Malcolm Guite has written this beautiful sequence of sonnets, and shares with them St. Alban’s Stations of the Cross, Linda Richardson’s artwork, and his own audio recordings of the sonnets.
Among the lines that touched me most:
He and the earth he made were never closer,
Divinity and dust come face to face.
We flinch back from his via dolorosa, He sets his face like flint and takes our place,
Staggers beneath the black weight of us all
And falls with us that he might break our fall.
Be with us when the road is twice as long
As we can bear. By weakness make us strong.
See, as they strip the robe from off his back
And spread his arms and nail them to the cross,
The dark nails pierce him and the sky turns black,
And love is firmly fastened onto loss.
But here a pure change happens. On this tree
Loss becomes gain, death opens into birth.
Here wounding heals and fastening makes free
Earth breathes in heaven, heaven roots in earth.
And here we see the length, the breadth, the height
Where love and hatred meet and love stays true
Where sin meets grace and darkness turns to light
We see what love can bear and be and do,
And here our saviour calls us to his side
His love is free, his arms are open wide.
This is a poem I wrote a few months back. It patters in anapests, and sermonizes a bit, but as I needed a bit of self-admonishing didacticism today, I thought I’d share it ’round.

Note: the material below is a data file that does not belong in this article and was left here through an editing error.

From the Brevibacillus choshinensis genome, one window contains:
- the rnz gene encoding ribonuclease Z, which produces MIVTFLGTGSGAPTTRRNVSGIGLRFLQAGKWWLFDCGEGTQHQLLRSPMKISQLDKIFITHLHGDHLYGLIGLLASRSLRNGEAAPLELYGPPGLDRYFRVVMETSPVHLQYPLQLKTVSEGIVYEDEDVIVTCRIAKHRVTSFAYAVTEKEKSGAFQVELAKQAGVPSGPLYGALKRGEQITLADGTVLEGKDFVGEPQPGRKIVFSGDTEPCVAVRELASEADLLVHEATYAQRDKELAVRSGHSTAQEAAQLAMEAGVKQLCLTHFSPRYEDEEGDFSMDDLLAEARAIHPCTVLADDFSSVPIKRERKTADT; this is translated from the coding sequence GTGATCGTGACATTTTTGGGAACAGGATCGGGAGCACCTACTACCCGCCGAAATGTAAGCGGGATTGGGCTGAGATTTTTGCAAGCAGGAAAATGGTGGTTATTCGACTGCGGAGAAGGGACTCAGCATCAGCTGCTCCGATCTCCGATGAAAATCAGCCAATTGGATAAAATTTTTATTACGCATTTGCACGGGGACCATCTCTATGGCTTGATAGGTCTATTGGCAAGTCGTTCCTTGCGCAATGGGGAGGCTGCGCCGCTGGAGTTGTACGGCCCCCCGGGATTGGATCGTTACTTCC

Chase after delight ‘til the setting of sun:
You never shall catch it, for all that you run;
Your eyes seeking happiness day and all night
will only grow sore, for it flies far from sight.
But keep your eyes up and your hands stretched to help,
and seek truer joy in forgetting yourself.
Just as seeking your own good keeps happiness hence,
so you do yourself danger in building a fence.
There is no such thing as a love that plays safe,
only very complex forms of envy and hate –
though it tempts, you must not keep your breast-coffers shut;
there are worse fates than heartbreak, heartburning, heartcut.
It crumbles to dust when you keep it from day;
who would have a whole heart must hurl safety away.
No joy will lay siege to that dark citadel,
so cast off the armor that holds you in hell.
As ever, I am indebted to Lewis: There is no safe investment. …The alternative to tragedy, or at least to the risk of tragedy, is damnation. The only place outside of heaven where you can be perfectly safe from all the dangers and perturbations of love is hell.